Gov. Tom Corbett's push to liberalize Pennsylvania's beer, wine and liquor laws drew broad criticism from anti-addiction groups during a Senate committee hearing Tuesday, and a key state senator suggested that any sale of private alcohol licenses won't deliver the kind of windfall Corbett has touted.
The hearing in front of the Senate Law and Justice Committee was the first for senators on the subject as Corbett, a Republican, applies heavy pressure to get a bill to his desk by June 30, when the Legislature wraps up business for the summer.
But the testimony was not flattering to the idea or a bill that passed the House in March that would create 1,200 new private wine and liquor store licenses and allow thousands of bars, restaurants and grocery stores to begin selling bottles of wine.
"We have issues in this commonwealth considerably more important than how convenient or inconvenient it is to buy a bottle of vodka,'' David Bender of the Lancaster-based anti-addiction group Compass Mark told senators. "While bridges crumble into ruin and families tumble into bankruptcy, why do we pave the legislative way for children to stumble into addiction?''
Bender told senators that the House bill is a money loser for taxpayers _ possibly $444 million a year _ if control of wine and liquor sales shifts from state government to private store operators. He also criticized the Corbett administration for lacking a public 10-year projection of the bill's financial impact on the state.
"No business owner worth his salt would make a decision of this magnitude without that information,'' Bender said. "The citizen owners of this asset should expect the same.''
Bender said he expects the consumption of alcohol to increase if it is more available, although he would not expect a dramatic spike. Representatives of Mothers Against Drunk Driving and the Drug and Alcohol Service Providers Organization of Pennsylvania also oppose the idea of alcohol being more widely available.
In any case, the House bill is dead on arrival in the Senate and will undergo broad changes in that chamber. The committee's chairman, Sen. Charles McIlhinney, R-Bucks, also attacked part of Corbett's justification for selling private wine and liquor store licenses, the idea that a windfall of $1 billion or more would result.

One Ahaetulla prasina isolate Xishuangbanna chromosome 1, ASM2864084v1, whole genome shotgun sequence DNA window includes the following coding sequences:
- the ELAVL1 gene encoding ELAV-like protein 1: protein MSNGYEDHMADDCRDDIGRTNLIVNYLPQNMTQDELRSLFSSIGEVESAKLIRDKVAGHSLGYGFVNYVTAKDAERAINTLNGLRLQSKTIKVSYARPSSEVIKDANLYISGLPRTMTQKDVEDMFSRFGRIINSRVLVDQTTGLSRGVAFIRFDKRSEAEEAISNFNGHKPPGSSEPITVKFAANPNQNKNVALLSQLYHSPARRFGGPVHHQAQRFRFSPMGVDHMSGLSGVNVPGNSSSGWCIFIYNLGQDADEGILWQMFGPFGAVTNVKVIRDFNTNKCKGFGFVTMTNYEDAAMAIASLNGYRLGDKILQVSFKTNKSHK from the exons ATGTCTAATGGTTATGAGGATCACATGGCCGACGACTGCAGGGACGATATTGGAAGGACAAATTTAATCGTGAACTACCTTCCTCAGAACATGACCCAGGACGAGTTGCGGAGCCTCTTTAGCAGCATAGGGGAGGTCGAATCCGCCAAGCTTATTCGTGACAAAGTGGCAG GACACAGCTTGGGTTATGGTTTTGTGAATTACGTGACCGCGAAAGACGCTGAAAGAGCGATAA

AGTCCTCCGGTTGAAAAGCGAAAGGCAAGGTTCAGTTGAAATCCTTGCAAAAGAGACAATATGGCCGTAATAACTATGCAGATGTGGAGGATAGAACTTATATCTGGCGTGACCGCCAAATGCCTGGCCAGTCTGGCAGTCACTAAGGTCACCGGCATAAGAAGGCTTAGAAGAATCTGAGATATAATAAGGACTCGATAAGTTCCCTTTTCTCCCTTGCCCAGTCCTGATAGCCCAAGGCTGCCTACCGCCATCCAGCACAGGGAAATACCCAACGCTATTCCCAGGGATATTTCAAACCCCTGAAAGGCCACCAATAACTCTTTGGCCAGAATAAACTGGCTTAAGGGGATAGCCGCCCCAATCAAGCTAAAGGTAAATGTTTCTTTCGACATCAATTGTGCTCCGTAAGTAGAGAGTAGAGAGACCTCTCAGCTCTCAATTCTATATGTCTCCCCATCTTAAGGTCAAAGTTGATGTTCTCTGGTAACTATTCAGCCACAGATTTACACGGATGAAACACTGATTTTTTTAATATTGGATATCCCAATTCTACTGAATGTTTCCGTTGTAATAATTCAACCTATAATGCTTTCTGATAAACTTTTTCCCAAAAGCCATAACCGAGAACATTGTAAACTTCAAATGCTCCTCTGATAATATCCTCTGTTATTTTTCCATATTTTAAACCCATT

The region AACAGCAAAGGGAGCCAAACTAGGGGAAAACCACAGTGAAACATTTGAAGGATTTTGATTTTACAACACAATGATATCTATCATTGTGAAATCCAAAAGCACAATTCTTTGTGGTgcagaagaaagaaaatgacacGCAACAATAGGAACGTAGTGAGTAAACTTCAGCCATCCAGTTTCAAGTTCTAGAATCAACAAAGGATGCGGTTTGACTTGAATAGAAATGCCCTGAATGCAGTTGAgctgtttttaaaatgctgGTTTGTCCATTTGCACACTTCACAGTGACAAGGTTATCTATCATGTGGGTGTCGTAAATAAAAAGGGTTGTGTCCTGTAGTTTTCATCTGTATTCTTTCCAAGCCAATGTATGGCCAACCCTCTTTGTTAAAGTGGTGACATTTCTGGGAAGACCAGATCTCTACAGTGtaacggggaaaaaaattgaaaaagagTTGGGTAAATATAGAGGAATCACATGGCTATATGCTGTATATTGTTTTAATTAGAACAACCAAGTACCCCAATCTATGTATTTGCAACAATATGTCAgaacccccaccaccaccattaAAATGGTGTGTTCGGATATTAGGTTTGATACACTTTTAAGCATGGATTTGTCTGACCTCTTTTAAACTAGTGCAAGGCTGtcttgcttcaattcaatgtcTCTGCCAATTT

"If this is about a money maker, I don't think that's really where we should be going with it,'' McIlhinney told reporters after the hearing. "If we're going to do privatization and try to make more convenience out there, it shouldn't be some way to generate a billion dollars and then give it away.''
McIlhinney said he plans two more hearings before he drafts a plan for a committee vote, possibly in mid-June.
He has said he is leaning toward a plan that would allow the state's approximately 12,000 existing private beer licensees _ eateries, bars and distributors, as well as supermarkets or convenience stores with a restaurant-style beer license _ to buy licenses to sell wine and liquor.
Some could switch entirely to wine and liquor or stock none at all, while it would be up to the private market to put the state-controlled liquor stores out of business through competition.
McIlhinney also has suggested that he would be willing to relax the restaurant-style seating, food and space requirements that supermarkets, convenience stores and other retailers must obey if they want to sell alcoholic beverages.
He and other top Republicans who control the Senate have complained that they are under the gun to produce legislation in three months on a complicated topic. But they nonetheless have said they will try as Corbett and business groups, including the National Federation of Independent Business, press for action.